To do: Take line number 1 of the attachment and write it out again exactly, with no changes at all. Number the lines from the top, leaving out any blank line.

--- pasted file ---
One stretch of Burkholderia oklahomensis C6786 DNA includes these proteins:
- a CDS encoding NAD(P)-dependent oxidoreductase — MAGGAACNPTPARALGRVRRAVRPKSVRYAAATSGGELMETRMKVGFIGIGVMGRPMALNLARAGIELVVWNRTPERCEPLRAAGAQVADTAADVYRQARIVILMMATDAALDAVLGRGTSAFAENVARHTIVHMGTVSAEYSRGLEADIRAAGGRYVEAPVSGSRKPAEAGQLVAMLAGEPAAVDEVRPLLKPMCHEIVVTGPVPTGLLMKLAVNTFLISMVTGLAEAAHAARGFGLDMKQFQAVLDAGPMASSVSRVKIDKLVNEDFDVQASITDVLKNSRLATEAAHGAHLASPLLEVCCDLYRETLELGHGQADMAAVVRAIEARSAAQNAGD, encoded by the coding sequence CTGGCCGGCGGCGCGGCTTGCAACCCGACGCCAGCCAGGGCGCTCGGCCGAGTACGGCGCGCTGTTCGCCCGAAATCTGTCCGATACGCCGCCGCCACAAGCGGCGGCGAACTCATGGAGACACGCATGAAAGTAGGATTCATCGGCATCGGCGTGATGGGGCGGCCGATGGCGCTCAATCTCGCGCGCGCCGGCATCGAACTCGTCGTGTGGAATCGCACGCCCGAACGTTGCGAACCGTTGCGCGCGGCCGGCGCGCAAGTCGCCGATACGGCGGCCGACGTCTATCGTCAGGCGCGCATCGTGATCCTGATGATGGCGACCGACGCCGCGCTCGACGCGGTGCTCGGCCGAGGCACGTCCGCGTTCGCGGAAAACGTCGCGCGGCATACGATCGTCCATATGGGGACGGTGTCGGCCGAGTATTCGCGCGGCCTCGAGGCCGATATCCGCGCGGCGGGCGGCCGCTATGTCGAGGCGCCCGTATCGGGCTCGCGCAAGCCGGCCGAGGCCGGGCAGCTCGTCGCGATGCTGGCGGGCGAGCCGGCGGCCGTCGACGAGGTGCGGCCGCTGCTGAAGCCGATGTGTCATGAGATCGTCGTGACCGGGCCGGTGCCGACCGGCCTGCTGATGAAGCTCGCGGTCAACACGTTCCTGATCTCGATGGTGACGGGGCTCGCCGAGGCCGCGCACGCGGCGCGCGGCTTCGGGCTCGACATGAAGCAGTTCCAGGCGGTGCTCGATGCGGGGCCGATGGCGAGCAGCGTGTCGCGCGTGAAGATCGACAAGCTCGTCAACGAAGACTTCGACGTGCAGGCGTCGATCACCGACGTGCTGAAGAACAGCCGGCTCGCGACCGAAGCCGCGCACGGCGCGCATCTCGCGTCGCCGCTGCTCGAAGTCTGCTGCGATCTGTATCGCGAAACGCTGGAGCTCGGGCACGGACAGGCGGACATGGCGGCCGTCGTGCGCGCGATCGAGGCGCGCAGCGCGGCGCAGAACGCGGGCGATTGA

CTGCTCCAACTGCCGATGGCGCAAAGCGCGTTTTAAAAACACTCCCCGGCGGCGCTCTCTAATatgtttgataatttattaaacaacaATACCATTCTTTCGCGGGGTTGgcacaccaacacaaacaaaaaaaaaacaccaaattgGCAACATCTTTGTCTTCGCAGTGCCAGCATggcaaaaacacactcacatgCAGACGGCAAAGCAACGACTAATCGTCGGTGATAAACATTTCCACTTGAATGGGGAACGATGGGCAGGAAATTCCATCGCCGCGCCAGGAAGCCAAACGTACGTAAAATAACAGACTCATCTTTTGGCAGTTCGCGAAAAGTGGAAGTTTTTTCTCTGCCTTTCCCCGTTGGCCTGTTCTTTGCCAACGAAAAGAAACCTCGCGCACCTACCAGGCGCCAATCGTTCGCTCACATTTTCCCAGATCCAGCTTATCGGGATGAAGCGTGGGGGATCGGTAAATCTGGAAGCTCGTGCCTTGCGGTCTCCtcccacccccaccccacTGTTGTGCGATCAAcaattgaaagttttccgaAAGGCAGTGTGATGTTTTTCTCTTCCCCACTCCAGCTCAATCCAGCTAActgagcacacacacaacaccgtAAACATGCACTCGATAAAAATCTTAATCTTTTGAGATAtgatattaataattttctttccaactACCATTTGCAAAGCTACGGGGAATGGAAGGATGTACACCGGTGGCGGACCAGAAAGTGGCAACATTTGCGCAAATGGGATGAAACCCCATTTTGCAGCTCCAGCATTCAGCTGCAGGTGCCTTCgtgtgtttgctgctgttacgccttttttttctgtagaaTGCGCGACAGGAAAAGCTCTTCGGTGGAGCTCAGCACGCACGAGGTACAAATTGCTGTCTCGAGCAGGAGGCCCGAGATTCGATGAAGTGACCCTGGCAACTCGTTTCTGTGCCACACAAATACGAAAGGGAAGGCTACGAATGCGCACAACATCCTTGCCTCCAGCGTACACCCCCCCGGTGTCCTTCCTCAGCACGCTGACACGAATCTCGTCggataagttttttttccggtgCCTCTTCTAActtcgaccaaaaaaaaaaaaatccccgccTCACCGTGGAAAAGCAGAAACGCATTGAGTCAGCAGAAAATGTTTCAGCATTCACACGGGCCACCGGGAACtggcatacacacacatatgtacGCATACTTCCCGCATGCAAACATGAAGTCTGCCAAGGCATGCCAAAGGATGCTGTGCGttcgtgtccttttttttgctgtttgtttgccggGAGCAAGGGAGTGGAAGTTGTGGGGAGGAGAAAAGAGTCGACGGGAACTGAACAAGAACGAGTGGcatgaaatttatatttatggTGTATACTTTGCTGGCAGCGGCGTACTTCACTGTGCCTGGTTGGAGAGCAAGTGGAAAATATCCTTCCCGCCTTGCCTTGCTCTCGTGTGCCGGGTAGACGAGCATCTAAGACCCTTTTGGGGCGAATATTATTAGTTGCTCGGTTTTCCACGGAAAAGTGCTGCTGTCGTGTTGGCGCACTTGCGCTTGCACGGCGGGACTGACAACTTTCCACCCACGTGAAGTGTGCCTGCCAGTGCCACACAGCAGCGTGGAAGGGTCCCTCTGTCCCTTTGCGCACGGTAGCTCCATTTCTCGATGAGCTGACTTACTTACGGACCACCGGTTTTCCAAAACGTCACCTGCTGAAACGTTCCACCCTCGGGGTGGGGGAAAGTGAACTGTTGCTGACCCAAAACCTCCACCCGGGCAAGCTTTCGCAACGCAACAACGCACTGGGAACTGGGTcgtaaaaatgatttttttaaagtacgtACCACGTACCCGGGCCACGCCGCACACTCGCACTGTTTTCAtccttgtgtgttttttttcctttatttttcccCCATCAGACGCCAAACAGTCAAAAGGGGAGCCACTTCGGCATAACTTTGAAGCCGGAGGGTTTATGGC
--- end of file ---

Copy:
One stretch of Burkholderia oklahomensis C6786 DNA includes these proteins: